Wednesday, April 30, 2008

My night at Piedmont

Yesterday around 2:30 p.m., I started experiencing some mild cramping. I decided to get on the couch, drink some water, and take it easy. However, at 4, the cramps had not let up so I called my ob. She called me back and told me to meet her at the hospital. Alice said to get ready because they were going to lock me up and throw away the key. I was very nervous that I would end up on hospital bed rest for the next 10 weeks of this pregnancy!

When I arrived there, they hooked me up to a monitor and were able to see that I was indeed having contractions. They gave me Terbutaline shots to get the contractions under control and that seemed to do the trick. Terbutaline is actually an asthma medicine, but is used for pre-term labor because it relaxes the uterus muscles. However, it does have side effects: rapid, pounding heart beat, jitters/shaking, and restlessness.

They held me overnight for monitoring, and although I didn't have contractions through most of the night, they started again around 5 a.m. I had to have more Terbutaline then. They had given me an Ambien the night before to help me sleep so I was so tired still at 5 a.m. Then, the Terbutaline kicked in, and I wanted to fall back to sleep so badly, but I couldn't because I felt like my heart was going to beat out of my chest and my body was shaking. That sucked.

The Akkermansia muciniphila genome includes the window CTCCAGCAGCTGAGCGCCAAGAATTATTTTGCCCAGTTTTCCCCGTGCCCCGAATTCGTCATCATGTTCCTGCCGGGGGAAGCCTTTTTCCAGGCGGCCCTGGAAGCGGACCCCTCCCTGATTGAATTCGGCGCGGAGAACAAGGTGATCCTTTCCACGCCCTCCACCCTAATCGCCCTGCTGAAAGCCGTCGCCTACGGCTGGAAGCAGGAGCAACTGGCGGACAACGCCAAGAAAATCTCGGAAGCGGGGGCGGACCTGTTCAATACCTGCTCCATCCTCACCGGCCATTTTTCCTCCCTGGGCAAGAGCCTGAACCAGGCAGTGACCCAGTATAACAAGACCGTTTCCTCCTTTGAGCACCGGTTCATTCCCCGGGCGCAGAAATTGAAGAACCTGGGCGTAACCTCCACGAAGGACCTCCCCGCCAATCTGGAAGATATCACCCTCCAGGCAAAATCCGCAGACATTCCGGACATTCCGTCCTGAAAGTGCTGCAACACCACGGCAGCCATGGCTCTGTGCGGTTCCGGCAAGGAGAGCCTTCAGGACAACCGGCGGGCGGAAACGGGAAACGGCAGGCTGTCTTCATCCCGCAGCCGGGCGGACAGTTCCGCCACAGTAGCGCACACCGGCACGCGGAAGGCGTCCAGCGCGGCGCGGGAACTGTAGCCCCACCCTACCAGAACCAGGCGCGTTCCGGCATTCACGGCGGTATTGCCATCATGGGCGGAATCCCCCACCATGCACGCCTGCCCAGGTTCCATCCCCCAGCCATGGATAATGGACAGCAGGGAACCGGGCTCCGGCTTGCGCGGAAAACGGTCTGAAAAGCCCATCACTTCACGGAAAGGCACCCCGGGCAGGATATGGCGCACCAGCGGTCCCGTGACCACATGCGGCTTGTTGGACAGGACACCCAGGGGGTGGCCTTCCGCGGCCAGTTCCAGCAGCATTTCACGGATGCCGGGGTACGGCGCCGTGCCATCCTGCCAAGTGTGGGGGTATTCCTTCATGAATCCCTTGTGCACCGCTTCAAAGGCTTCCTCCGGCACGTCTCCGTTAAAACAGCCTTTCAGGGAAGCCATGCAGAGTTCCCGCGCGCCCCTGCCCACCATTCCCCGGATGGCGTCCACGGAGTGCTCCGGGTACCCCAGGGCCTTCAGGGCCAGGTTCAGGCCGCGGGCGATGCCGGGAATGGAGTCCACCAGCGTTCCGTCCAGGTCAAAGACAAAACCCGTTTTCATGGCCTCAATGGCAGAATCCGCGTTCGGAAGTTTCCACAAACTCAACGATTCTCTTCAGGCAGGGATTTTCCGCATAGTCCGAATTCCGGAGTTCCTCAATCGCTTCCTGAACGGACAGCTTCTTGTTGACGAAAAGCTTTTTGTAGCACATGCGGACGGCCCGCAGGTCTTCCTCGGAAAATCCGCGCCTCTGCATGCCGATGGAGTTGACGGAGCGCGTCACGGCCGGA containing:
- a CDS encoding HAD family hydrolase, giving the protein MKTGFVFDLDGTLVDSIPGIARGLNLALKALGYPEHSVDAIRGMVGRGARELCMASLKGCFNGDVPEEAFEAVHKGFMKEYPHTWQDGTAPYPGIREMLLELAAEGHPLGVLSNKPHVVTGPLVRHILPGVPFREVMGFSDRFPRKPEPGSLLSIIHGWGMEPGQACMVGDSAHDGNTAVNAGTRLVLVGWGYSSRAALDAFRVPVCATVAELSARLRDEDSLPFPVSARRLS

The nurse said that my ob was saying I may have to go home on a Terbutaline pump and be on complete bed rest. The other option was to stay in the hospital for the duration of the pregnancy. I was starting to get very concerned about the situation.

Later in the morning, my perinatal specialist measured my cervix again. The main indications of pre-term labor are contractions AND cervical changes. Thankfully, my cervix was still long and closed. My ob referred to it as a "cervix of steel." Therefore, I was able to pack my bags and head home!

I am on an anti-inflammatory medicine every 6 hours for 48 hours. They think that this is a period of rapid growth for the babies and that their growth triggered the contractions. The anti-inflammatory should help my uterus.

I am also on modified bed rest. This basically means I can still get up and go to the bathroom, shower, prepare light meals, etc. However, I am no longer allowed to walk Winnie, do housework (how sad) and I need to limit my trips outside since I have to go up and down stairs. I am now a prisoner in my home, but that sure beat being a prisoner in the hospital!

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